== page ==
A noted Civil War author and professor of American history at The
University of Southern Mississippi will receive the 2004 Richard
Wright Literary Award.
K. Scarborough will be honored at the Natchez Literary and Cinema
Celebration on Feb. 28 for his nonfiction work Masters of the Big
1994, the award honors internationally known author Richard Wright,
a Mississippian whose first novel, Native Son, achieved immediate
success upon its release in 1940.
two living writers with strong ties to Mississippi are honored in
both a fiction and nonfiction/historical category. Novelist Greg
Iles is the recipient of this year's fiction category award.
quite an honor just to be considered for this award, given the accomplishments
of the past recipients," Scarborough said.
include Eudora Welty, 1994; Margaret Walker Alexander, 1995; Ellen
Douglas and Willie Morris, 1996; Shelby Foote and Elizabeth Spencer,
1997; Richard Ford and Will Campbell, 1998; Barry Hannah and Sterling
Plumpp, 1999; Beth Henley and David Sansing, 2000; John Grisham
and Bill Minor, 2001; John Marszalek and Lewis Nordan, 2002; and
Clifton Taulbert and T.R. Hummer.
Scarborough's winning the Richard Wright Literary Excellence Award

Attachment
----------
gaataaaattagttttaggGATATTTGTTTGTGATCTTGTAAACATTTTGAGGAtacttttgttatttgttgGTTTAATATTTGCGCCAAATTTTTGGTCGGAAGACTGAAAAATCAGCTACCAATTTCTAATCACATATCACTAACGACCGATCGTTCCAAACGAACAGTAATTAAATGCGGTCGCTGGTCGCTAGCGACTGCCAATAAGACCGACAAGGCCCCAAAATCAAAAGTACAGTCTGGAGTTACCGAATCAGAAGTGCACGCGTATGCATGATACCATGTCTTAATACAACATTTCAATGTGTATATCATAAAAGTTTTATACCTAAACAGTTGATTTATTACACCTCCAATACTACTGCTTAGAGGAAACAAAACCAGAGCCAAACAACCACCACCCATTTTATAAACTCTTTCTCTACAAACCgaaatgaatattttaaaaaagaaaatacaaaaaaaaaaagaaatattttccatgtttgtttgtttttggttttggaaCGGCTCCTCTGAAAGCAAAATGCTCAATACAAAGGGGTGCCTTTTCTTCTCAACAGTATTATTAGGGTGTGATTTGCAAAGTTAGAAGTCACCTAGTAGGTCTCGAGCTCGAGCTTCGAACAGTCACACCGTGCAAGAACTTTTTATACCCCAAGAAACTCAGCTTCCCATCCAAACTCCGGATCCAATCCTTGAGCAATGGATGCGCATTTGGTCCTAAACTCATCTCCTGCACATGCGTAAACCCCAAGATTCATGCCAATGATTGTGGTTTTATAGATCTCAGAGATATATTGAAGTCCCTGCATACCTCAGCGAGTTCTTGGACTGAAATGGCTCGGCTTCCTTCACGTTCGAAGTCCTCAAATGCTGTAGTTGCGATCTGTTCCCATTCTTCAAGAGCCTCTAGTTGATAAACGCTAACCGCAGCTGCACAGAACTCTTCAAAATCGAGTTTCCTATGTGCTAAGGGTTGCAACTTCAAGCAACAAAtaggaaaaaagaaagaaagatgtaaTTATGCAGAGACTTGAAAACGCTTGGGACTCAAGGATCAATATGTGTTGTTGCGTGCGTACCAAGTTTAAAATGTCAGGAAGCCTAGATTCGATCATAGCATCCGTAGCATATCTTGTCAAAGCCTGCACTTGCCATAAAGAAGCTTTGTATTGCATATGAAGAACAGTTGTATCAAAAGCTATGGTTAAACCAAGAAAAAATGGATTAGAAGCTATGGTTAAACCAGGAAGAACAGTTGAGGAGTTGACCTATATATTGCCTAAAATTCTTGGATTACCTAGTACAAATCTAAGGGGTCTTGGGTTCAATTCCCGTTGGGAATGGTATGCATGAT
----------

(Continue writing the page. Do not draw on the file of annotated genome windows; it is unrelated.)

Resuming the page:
confirms what anyone who has read his work already knows: he is
an outstanding scholar and a gifted writer," said Dr. Chuck
Bolton, chair of the Department of History at Southern Miss.
scholarly chronicles of the slaveholding South go back to his first
book, The Overseer, published in 1966. His latest effort, published
by LSU Press, focuses on the wealthiest few among the antebellum
planters, those who owned 250 slaves or more. Reviewed in the October
edition of the Atlantic Monthly, Scarborough's book was called "a
remarkable feat of archival excavation."
a leading authority on the plantation slavery system of the Old
South, Scarborough has written or edited more than five books, chapters
in four other books, a dozen articles and more than 60 book reviews.
Scarborough also wrote The Diary of Edmund Ruffin, which, along
with his latest book, won the Jules and Frances Landry Award (1989,
2003), which is given by LSU Press to the best manuscript submitted
during the calendar year in the field of Southern Studies. He is
only the fourth author in the 35-year history of the award to have
won it twice.